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    St. Patrick's Museum 1828St. Patrick's Museum Sydney, NB, Canada
    St. Patrick's Church is one and a half stories high, a gothic revival style stone structure that is located in Sydney, Nova Scotia, constructed between 1828 and 1830, and is the oldest standing Roman Catholic church in eastern Nova Scotia, with a small graveyard located next to it that began in 1798. The church is significant for its age and role in the history of the Roman Catholic church on Cape Breton Island, constructed because of the efforts of the area's first Roman Catholic parish priest, Henry MacKeagney. In 1828, the small congregation had raised enough funds to replace the original wooden church with the current stone one, but would continue to grow and grow until the congregation became too large for the small church to accommodate, so in 1855, renovations would start that added balconies on three sides and a raised sanctuary constructed on the south end. Then, again, in 1872, the congregation had outgrown this church as well, so they decided to build a larger church. Sacred Heart would be constructed and the congregation left St. Patrick's, but would come back in 1876 after a fire would destroy the new church. The congregation would continue going to St. Patrick's while another church was built, and afterwards would be used as the church hall. The church would eventually become more useful as the city grew and welcomed the Maronite community. These were Lebanese and Syrian families that had immigrated to Sydney in the early years of the 20th century. The vast majority of these folks were Maronites; members of one of the Eastern rites of the Catholic church, so, in 1912, the Lebanese Maronite community would start coming to this church led by Father Saoib. It is now thought that this was the first permanent place of worship for these people in the new world, but would eventually abandon the church after Saoib retired in 1950. The Old Sydney Society would start a museum in the old church to preserve it and the many relics kept there.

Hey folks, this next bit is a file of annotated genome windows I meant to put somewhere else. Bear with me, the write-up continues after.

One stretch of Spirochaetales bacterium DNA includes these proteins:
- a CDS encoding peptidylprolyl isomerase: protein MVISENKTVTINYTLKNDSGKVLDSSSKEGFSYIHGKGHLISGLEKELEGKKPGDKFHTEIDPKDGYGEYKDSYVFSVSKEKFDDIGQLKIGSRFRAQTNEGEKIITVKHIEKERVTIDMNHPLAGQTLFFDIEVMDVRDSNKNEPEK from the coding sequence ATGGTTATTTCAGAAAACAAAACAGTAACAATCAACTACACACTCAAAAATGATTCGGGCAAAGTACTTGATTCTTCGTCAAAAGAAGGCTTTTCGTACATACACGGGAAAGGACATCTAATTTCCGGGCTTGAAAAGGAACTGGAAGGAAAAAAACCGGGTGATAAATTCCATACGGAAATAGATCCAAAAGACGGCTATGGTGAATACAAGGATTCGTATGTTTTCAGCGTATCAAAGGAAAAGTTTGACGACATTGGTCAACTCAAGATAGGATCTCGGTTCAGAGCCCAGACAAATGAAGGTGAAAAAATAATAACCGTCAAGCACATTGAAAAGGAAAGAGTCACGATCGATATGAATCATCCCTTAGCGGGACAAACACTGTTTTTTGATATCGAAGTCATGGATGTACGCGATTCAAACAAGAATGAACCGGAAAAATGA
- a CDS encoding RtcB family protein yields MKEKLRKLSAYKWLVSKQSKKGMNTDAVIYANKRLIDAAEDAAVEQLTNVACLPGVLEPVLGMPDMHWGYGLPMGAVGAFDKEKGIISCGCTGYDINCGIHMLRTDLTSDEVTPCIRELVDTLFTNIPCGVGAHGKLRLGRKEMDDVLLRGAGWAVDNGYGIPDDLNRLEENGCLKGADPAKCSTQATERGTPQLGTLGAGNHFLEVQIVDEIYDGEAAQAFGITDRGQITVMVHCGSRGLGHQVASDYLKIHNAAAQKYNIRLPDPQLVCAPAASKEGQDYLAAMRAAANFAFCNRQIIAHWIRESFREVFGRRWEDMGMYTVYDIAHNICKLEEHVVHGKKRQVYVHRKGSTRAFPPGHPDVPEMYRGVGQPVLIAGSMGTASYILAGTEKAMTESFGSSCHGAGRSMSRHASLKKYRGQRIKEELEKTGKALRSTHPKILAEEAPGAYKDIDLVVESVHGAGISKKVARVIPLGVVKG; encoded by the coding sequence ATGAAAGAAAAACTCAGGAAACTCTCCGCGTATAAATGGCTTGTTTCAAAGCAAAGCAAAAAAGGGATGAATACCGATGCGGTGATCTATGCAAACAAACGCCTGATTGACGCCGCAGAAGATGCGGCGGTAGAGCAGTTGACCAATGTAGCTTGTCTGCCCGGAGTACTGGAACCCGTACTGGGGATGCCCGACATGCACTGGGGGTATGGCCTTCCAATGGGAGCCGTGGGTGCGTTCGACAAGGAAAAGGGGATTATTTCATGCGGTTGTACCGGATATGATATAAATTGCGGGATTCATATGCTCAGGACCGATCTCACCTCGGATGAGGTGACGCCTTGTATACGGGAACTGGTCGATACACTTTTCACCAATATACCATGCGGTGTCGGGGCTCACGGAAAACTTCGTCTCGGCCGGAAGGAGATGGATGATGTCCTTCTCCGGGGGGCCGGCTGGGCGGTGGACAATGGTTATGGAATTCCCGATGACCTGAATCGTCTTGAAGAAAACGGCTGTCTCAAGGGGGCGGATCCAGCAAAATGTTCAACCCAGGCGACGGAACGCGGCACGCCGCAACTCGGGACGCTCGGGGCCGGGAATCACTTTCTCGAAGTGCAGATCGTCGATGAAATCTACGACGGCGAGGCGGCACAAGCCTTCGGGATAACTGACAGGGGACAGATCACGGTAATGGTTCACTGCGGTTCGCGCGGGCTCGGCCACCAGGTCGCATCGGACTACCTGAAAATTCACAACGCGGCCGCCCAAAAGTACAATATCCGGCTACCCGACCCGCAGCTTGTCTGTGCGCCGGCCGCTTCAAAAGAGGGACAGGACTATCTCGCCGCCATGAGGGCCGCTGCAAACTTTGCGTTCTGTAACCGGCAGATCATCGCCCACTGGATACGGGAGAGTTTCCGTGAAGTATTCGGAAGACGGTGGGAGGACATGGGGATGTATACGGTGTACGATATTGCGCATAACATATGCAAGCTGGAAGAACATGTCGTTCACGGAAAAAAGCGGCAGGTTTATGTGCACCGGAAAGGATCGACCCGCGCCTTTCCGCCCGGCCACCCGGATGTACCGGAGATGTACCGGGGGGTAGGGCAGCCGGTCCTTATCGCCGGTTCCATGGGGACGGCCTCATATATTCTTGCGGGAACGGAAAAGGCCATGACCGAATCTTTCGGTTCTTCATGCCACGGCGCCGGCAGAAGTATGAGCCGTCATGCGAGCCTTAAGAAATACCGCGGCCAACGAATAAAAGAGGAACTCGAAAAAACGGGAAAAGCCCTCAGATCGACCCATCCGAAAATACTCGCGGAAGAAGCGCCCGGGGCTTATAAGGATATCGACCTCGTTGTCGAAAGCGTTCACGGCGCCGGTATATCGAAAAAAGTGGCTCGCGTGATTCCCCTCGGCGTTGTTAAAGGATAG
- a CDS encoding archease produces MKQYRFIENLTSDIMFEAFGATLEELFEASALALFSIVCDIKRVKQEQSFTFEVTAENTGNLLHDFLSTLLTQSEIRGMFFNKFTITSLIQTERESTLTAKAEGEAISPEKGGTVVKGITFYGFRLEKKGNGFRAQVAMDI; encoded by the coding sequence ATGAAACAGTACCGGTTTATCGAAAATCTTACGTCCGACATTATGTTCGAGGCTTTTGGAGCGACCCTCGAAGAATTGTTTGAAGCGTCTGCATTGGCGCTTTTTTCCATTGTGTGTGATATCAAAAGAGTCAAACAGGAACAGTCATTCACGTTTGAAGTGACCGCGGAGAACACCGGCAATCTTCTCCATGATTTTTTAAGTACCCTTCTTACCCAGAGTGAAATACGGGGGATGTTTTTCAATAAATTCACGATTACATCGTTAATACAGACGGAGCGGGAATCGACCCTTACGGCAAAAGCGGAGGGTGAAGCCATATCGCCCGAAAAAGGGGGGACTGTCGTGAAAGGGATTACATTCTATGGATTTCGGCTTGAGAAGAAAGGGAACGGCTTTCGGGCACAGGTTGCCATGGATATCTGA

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    Fortress of Louisbourg Fortress of Louisbourg Sydney, Canada
    The Fortress of Louisbourg is a national historic site where a partial reconstruction of an 18th century French fortress at Louisbourg, Nova Scotia, to preserve the remains of a historic area that had been a big part of the imperial battles for what would eventually become Canada. The original fortress was constructed between 1720 and 1740 and became one of the most extensive and expensive European fortifications built in the new world. It would be supported by two small garrisons on Ile Royal that is now Englishtown and St. Peter's; and would suffer because of poor construction but not the quality, but rather the direction it would put the most defensive attributes on. The design would make it very strong toward sea-based attacks, but not from the land, which is exactly what happened in 1745 when British colonists would capture it and become a main bargaining chip in the negotiations that led to the 1748 Treaty that ended the War of the Austrian Succession and given back to France. In 1758, it would be captured by the British again in the Seven Years War, and after that it would be slowly destroyed by their engineers. During the 1960s, parts of the fort and town were reconstructed, using as much of the original stonework and also giving employment to unemployed coal miners. This fort would become the capital of Ile-Royale and situated on the coast of Cape Breton Island near the southeastern end. This point had been chosen because it afforded the best place to defend against invading ships, like the British that would try to head to Quebec City to attack it. Just south of the fort, there was a natural reef that gave a natural barrier, as the big island would be the perfect spot for a battery, that would force British ships to enter into the harbor through a five hundred foot channel.

May 4, 2011